Light-activated resins come as a single paste in a syringe or compule. The paste contains a photoinitiator molecule (camphoroquinone) and an amine activator. When exposed to light in the 400 to 500 nm wavelength range, the photoinitiator becomes excited and reacts with the amine to produce the free radicals, thereby initiating the polymerization process.

Chemical-cure resins have the advantage of curing throughout their entire mass, but must be placed quickly before they “set” and then may take several minutes to cure sufficiently to allow finishing. Light-cure resins only “set” when exposed to the curing light and so have a much longer working time and then cure more rapidly when exposed. However, only that portion of the material exposed to sufficient intensity of light energy will cure and so deep restorations often need to be layered. Most references suggest that the maximum thickness of composite that should be cured is 2.0 to 2.5 millimeters (depending on the shade of the composite). Therefore, for a 4 millimetre deep defect, you would place a 2 millimeter thick layer, cure it and then add another 2 millimeter thick layer and cure it.

The dispersed phase of composites is composed of filler particles such as quartz, lithium, aluminium silicate, borosilicate, barium and various other glasses. The classification of the composite and many of its physical properties are dictated by the mean particle size.

Conventional composites have the largest mean particle size and may have particles up to 100 microns. Though these composites offered may advantages over the unfilled resins (relative to compressive strength, tensile strength, hardness, thermal expansion), they did not polish to a smooth surface. Abrasion tends to remove the softer resin matrix, leaving the large filler particles exposed. Microfilled composites use much smaller particles and are therefore more highly polishable. However, they have a higher percentage of resin matrixes than conventional composites and so are as neither hard nor as strong. In humans, they make very nice esthetic restorations for anterior teeth, but in the mouths of the veterinary patient, they have little application. Small particle composites are an attempt to achieve the high polishablility of the microfilled in combination with the strength and hardness of the macrofilled. Hybrid composites constitute a better compromise. Most contain a mixture of colloidal silica (microfiller size) and ground glass particles (0.6 to 1.0 microns). These composites have good strength and can be polished to a smooth surface, making them a good general-purpose restorative.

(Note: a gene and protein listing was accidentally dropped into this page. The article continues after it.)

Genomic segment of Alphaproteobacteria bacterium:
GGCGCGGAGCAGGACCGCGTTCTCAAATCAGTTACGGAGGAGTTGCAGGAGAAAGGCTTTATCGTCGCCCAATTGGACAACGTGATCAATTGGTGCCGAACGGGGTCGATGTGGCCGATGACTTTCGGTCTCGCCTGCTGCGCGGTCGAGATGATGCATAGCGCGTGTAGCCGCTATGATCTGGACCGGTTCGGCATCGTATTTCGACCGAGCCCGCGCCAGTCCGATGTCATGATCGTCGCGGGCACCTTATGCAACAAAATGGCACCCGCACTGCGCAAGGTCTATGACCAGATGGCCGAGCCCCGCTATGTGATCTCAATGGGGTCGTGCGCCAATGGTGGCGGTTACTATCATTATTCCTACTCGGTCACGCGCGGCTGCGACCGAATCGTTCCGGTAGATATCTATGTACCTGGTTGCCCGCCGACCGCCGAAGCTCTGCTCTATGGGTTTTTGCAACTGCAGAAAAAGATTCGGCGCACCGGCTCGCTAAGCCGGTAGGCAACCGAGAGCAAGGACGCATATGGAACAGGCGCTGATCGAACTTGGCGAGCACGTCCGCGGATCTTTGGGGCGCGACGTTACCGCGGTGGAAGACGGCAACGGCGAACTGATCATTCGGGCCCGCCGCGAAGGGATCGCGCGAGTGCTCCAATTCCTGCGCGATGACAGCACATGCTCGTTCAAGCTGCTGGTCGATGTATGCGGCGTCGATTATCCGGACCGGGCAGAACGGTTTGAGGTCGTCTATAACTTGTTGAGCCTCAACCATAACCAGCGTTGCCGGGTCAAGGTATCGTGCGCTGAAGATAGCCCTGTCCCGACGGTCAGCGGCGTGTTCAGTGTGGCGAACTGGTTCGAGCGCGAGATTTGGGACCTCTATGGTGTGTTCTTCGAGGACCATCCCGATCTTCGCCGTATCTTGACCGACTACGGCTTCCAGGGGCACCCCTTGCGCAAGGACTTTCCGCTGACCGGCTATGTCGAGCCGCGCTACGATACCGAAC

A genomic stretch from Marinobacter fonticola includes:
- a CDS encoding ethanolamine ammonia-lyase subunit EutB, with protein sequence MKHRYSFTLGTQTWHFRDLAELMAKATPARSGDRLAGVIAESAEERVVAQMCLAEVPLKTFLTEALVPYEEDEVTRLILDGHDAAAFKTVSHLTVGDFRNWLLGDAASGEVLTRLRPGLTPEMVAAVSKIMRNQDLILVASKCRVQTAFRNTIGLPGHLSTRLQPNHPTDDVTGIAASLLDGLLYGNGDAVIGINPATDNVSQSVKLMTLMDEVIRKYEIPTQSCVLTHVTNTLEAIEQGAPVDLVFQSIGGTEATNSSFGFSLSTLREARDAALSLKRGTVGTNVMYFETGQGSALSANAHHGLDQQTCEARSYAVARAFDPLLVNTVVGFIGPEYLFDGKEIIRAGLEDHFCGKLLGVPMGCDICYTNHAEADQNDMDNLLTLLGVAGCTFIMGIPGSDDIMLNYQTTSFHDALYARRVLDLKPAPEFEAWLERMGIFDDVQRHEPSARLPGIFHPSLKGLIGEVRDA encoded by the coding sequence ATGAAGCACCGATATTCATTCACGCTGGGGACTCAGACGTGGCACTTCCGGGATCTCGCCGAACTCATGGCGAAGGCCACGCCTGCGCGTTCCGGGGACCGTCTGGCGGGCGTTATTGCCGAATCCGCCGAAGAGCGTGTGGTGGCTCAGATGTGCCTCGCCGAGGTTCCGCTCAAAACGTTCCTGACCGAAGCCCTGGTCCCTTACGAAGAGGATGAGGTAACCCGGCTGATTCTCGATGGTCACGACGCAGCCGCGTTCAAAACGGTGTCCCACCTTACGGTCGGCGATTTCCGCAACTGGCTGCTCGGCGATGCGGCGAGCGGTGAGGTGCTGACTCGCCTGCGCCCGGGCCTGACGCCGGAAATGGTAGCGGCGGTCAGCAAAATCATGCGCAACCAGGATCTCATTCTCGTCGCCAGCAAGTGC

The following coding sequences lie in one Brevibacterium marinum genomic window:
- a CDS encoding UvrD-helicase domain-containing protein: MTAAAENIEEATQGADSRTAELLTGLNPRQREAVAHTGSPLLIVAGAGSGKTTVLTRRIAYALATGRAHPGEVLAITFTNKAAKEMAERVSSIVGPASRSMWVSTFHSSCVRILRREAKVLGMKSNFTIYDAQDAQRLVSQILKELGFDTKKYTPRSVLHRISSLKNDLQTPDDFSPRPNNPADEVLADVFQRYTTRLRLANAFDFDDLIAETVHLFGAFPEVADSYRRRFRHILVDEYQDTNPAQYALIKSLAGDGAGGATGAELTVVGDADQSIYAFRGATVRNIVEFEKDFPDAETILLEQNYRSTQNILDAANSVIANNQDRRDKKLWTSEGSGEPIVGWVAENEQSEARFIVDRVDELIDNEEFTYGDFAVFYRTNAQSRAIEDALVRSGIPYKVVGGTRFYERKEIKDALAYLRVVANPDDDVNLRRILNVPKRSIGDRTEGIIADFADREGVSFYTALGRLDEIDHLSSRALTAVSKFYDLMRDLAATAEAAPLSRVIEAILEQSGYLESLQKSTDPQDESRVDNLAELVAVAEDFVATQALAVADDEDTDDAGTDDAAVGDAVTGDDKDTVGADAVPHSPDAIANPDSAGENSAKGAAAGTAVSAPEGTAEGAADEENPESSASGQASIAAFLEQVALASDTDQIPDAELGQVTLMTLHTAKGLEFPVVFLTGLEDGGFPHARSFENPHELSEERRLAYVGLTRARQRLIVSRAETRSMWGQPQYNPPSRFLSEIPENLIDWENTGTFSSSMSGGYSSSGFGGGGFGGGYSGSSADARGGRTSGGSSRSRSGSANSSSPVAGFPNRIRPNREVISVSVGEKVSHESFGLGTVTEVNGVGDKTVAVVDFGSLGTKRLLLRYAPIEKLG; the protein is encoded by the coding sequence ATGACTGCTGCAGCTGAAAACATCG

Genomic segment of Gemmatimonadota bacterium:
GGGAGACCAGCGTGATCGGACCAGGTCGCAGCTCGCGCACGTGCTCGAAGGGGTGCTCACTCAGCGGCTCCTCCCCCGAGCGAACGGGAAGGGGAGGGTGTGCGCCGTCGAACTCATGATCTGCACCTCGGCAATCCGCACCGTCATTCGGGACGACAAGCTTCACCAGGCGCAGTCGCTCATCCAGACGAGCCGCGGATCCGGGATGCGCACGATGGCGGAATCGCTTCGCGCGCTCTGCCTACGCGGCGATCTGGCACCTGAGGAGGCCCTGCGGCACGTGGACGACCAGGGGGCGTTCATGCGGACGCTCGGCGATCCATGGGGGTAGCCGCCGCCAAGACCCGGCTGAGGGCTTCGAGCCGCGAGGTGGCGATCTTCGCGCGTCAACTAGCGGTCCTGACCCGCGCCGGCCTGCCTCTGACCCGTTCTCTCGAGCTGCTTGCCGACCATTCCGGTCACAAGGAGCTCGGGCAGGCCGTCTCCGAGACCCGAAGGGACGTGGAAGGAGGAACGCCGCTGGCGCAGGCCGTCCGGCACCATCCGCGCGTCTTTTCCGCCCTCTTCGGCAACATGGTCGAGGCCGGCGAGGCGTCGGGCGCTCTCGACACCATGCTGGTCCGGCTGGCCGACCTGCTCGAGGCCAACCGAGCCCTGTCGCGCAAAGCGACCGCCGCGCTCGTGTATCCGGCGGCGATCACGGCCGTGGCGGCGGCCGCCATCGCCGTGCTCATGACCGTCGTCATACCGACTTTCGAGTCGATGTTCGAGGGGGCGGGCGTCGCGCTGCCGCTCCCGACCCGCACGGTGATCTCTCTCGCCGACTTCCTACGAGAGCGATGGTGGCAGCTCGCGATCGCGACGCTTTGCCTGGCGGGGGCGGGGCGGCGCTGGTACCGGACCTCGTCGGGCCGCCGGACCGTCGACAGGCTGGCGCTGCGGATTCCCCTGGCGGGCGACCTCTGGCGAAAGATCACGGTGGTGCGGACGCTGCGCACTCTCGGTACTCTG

No composite material bonds to dental tissues, therefore, physical union with the tooth is achieved using a dental bonding agent of some sort. They will not be discussed in this paper.

One of the most important disadvantages of composite restorative materials is polymerization shrinkage. As the resin matrix polymerizes, the organized polymer molecule occupies less space than its disorganized constituent monomers did. Therefore, as the composite cures, it shrinks and so may pull away from the cavity walls. Chemical-activated composites tend to shrink toward the centre and so pull away from all walls equally. Light-activated composites tend to shrink toward the light and so will pull away from the walls furthest from the light. This pulling away from the walls can lead to marginal leakage and eventual failure of the restoration. Dental bonding systems help to overcome this tendency to pull away from the walls but do not always prevent it completely.

Another method advocated for reducing the effect of polymerizarion shrinkage is to place the composite incrementally. That is place a small amount, cure it, and then place another small increment, repeating the process until the defect is filled.

The degree of shrinkage is somewhat dependent on the percentage of filler in the composite (most hybrids are 60 to 65% filler by volume). As the filler does not shrink, more filler means less shrinkage.